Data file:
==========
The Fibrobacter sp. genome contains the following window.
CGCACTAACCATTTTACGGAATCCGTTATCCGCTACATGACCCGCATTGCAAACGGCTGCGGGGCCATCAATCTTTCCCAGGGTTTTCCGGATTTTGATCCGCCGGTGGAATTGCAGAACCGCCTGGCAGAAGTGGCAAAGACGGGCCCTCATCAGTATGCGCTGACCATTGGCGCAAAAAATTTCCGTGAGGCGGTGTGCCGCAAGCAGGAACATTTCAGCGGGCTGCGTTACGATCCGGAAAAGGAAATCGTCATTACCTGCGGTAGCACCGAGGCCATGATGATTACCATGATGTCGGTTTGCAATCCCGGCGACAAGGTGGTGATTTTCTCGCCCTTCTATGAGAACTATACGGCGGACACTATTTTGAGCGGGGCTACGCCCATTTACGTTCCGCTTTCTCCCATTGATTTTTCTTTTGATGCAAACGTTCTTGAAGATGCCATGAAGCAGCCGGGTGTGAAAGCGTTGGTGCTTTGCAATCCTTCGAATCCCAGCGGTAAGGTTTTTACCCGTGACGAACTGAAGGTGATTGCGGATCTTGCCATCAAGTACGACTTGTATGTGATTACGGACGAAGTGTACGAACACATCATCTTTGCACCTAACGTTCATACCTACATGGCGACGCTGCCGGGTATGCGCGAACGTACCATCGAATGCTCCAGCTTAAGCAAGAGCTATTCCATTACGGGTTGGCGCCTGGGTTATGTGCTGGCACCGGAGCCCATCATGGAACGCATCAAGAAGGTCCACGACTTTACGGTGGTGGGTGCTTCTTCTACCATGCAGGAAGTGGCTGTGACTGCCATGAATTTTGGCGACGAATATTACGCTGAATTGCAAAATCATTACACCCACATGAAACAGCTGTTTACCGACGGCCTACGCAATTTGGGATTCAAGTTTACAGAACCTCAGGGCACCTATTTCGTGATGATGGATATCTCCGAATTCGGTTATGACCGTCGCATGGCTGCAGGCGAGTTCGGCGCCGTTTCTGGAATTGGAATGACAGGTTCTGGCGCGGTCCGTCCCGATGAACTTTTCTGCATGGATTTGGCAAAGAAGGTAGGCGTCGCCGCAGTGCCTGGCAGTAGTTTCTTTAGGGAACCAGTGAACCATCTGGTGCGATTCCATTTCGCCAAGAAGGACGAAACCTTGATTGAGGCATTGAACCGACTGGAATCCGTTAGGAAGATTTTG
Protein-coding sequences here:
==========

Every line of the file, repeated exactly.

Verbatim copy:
The Fibrobacter sp. genome contains the following window.
CGCACTAACCATTTTACGGAATCCGTTATCCGCTACATGACCCGCATTGCAAACGGCTGCGGGGCCATCAATCTTTCCCAGGGTTTTCCGGATTTTGATCCGCCGGTGGAATTGCAGAACCGCCTGGCAGAAGTGGCAAAGACGGGCCCTCATCAGTATGCGCTGACCATTGGCGCAAAAAATTTCCGTGAGGCGGTGTGCCGCAAGCAGGAACATTTCAGCGGGCTGCGTTACGATCCGGAAAAGGAAATCGTCATTACCTGCGGTAGCACCGAGGCCATGATGATTACCATGATGTCGGTTTGCAATCCCGGCGACAAGGTGGTGATTTTCTCGCCCTTCTATGAGAACTATACGGCGGACACTATTTTGAGCGGGGCTACGCCCATTTACGTTCCGCTTTCTCCCATTGATTTTTCTTTTGATGCAAACGTTCTTGAAGATGCCATGAAGCAGCCGGGTGTGAAAGCGTTGGTGCTTTGCAATCCTTCGAATCCCAGCGGTAAGGTTTTTACCCGTGACGAACTGAAGGTGATTGCGGATCTTGCCATCAAGTACGACTTGTATGTGATTACGGACGAAGTGTACGAACACATCATCTTTGCACCTAACGTTCATACCTACATGGCGACGCTGCCGGGTATGCGCGAACGTACCATCGAATGCTCCAGCTTAAGCAAGAGCTATTCCATTACGGGTTGGCGCCTGGGTTATGTGCTGGCACCGGAGCCCATCATGGAACGCATCAAGAAGGTCCACGACTTTACGGTGGTGGGTGCTTCTTCTACCATGCAGGAAGTGGCTGTGACTGCCATGAATTTTGGCGACGAATATTACGCTGAATTGCAAAATCATTACACCCACATGAAACAGCTGTTTACCGACGGCCTACGCAATTTGGGATTCAAGTTTACAGAACCTCAGGGCACCTATTTCGTGATGATGGATATCTCCGAATTCGGTTATGACCGTCGCATGGCTGCAGGCGAGTTCGGCGCCGTTTCTGGAATTGGAATGACAGGTTCTGGCGCGGTCCGTCCCGATGAACTTTTCTGCATGGATTTGGCAAAGAAGGTAGGCGTCGCCGCAGTGCCTGGCAGTAGTTTCTTTAGGGAACCAGTGAACCATCTGGTGCGATTCCATTTCGCCAAGAAGGACGAAACCTTGATTGAGGCATTGAACCGACTGGAATCCGTTAGGAAGATTTTG
Protein-coding sequences here: